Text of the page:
Have you ever used an automatic door? Used a ramp instead of the stairs? Or enjoyed subtitles on your Facebook videos or Netflix? All of these features exist for accessibility reasons. They are meant to allow people with disabilities to access and participate in society.
It’s said only people who think about accessibility are the people who need it: those with physical, mental, emotional and learning disabilities. But everyone can benefit from accessibility.
According to Statistics Canada, as of 2012, one in seven Canadians 15 years old and older have a disability. Statistics Canada says 1,600,000 Ontarians aged 15 and older have a disability. These people are still fighting to fully participate in their community and live in a world that is accessible to them.
They deserve to be able to participate in everyday society. Ontario has introduced laws to attempt to help make society not only accessible, but easily accessible.
In 2005, the Accessibility for Ontarians with Disabilities Act was introduced. The Act is meant to develop, implement and enforce standards for people with disabilities and protects them from discrimination and ableism.
These standards include general requirements, customer service, information and communication, employment, transportation and design of public spaces.
In 2017, the federal government started its first phase in developing federal accessibility- something Canada has fallen behind on. It’s about time things change.
People with disabilities are still struggling to have their needs met.
For example, in 2017, blogger Jacki Andre wrote in the Huffington Post that she went to see Prime Minister Justin Trudeau at one of his town hall events.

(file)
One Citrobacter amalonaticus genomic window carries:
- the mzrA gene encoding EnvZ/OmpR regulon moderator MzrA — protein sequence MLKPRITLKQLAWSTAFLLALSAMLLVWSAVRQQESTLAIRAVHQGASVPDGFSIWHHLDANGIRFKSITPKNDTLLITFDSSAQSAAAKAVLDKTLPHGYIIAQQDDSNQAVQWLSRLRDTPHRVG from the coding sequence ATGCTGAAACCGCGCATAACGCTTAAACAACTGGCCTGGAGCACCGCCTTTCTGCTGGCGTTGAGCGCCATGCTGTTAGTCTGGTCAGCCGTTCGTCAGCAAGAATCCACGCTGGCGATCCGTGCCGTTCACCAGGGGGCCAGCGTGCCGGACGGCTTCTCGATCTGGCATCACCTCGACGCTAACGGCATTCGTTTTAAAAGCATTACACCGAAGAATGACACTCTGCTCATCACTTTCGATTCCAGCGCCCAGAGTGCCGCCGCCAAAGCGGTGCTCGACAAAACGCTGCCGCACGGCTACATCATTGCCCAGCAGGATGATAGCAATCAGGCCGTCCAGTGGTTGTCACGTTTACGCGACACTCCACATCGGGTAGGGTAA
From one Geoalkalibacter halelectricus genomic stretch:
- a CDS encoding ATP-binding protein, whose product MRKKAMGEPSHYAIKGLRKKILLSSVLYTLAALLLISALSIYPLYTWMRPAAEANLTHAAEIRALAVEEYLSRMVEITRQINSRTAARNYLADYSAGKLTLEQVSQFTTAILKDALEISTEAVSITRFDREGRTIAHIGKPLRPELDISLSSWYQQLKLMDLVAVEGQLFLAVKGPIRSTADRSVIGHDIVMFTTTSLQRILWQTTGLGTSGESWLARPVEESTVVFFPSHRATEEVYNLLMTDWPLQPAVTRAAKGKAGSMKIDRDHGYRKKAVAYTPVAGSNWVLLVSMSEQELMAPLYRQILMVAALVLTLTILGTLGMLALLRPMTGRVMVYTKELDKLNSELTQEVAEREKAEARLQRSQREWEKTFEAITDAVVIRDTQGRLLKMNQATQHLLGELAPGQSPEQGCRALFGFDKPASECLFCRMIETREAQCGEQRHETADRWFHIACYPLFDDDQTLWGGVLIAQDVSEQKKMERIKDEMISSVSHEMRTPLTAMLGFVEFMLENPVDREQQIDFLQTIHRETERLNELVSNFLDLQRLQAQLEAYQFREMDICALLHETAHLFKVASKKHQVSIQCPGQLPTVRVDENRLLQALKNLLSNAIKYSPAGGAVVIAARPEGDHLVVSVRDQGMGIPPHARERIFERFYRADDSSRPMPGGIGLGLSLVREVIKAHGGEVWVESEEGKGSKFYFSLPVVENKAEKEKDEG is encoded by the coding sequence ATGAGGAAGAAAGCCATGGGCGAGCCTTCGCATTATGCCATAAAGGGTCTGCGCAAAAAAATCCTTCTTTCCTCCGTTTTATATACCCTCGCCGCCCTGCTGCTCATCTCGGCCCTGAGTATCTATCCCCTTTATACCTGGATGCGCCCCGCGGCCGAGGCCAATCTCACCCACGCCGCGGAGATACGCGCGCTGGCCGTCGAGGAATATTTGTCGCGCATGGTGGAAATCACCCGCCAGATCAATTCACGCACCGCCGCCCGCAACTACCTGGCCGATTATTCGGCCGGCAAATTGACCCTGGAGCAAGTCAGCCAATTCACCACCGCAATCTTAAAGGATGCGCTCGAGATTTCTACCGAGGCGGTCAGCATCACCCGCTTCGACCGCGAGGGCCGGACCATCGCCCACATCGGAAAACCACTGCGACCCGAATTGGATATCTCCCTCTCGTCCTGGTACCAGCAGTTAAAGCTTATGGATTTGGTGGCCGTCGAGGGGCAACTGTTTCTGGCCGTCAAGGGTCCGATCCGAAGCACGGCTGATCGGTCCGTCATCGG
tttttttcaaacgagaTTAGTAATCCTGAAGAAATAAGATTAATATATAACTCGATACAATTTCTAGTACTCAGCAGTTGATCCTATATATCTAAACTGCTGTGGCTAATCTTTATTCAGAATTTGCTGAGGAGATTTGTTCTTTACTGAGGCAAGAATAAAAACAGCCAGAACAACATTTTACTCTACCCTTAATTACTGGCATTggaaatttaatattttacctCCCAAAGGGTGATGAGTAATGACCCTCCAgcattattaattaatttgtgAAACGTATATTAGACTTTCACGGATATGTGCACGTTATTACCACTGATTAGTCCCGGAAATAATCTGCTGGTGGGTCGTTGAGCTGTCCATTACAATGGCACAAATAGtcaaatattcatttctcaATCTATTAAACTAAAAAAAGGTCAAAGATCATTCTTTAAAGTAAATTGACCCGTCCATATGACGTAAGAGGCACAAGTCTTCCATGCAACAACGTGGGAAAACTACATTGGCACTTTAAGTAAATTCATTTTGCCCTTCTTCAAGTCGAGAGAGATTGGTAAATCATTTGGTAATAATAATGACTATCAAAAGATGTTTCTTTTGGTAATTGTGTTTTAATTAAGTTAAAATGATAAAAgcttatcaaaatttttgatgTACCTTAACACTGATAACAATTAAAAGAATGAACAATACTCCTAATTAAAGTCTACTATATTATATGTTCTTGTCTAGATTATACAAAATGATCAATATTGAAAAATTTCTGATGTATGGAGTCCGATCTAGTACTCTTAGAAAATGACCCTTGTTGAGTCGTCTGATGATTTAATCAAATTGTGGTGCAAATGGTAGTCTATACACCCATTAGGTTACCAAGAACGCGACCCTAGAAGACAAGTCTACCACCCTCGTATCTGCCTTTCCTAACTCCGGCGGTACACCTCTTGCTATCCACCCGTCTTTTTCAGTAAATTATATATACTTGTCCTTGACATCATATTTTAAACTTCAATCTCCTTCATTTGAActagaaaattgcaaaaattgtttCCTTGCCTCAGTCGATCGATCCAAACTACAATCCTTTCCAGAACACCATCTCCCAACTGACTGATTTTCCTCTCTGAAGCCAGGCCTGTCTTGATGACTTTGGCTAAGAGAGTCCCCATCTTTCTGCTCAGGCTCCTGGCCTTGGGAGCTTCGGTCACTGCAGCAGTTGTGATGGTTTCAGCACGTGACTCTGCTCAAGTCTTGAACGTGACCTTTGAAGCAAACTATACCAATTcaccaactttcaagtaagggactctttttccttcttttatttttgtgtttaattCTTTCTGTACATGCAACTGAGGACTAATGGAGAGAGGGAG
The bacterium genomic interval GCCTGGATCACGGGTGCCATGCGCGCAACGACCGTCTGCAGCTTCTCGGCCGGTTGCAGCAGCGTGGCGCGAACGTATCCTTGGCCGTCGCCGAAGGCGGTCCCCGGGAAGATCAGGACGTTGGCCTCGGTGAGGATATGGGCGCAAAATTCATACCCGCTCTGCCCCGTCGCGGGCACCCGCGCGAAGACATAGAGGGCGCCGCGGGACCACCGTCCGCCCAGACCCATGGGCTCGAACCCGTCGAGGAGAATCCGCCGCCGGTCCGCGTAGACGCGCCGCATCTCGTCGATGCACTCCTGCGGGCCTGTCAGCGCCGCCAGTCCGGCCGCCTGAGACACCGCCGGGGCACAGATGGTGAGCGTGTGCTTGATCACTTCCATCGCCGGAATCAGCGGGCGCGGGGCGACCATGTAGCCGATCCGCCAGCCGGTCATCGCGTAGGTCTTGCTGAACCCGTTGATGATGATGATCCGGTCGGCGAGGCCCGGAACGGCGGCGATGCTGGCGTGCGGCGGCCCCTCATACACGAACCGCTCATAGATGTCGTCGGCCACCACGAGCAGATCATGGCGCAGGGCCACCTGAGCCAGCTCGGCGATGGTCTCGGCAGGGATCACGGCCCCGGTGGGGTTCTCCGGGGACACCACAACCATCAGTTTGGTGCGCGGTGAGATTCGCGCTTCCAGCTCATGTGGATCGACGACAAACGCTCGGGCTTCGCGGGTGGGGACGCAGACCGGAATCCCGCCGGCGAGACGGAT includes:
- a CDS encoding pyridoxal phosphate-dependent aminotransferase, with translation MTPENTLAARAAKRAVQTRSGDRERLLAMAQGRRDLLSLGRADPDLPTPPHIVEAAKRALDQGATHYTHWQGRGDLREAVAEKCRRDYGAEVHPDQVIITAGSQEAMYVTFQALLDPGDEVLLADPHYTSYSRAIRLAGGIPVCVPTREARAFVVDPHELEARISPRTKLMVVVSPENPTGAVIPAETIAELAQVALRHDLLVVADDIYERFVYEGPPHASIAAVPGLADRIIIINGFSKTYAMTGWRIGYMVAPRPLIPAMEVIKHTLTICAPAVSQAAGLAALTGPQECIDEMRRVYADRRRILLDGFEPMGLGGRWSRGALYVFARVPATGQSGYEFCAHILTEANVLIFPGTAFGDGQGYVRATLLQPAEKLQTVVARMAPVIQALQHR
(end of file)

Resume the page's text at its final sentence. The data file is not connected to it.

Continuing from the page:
Andre is hard of hearing and relies on lip reading to understand speech. The notice for the event mentioned that American Sign Language (ASL) was available. Andre does not know ASL, so she asked if the organizers could set up CART for her (communication access real-time translation) which is basically real-time captioning/subtitles.
No one got back to her. According to Andre, no one knew what CART was.
Andre points out CART can help hearing people too. Sometimes acoustics are bad or there’s a “cocktail effect” with too much background and someone can’t hear. CART could solve that problem.
Instead of truly accommodating her, she was seated close to the Prime Minister, at an angle where it would be difficult to lip read. Andre opted to move, and was able to read his lips. But she was unable to hear the other half of the event: the questions. This is simply unacceptable.
It is 2018, accessibility should not still be a problem.
Making things accessible to everyone can boost business, readership and more- you’re opening the markets. According to the Inclusive Design Research Centre at the Ontario College of Art and Design University (OCAD), “The standards (AODA) will allow Ontario businesses to achieve new economies of scale possible through inclusive design (ID).”
Inclusive design (ID) is design that is usable and customizable so people of all abilities can use something, whether they’re able-bodied or not. An example is readable text. A clear font makes the general task of reading easier for everyone. Contrast is also ID. No one benefits from the use of low or poor contrast.
OCAD also suggests using ID in the workplace will boost employee productivity, which also positively influences business.
Accessibility creates accessibility. It makes life easier for everyone: remember next time you use an automatic door or enjoy your subtitled videos. Accessibility is something that every person, regardless of ability, should advocate for because it allows everyone to participate in society and can boost the economy. If you notice something is not accessible, or a person with a disability struggling, speak up. The change could help you too.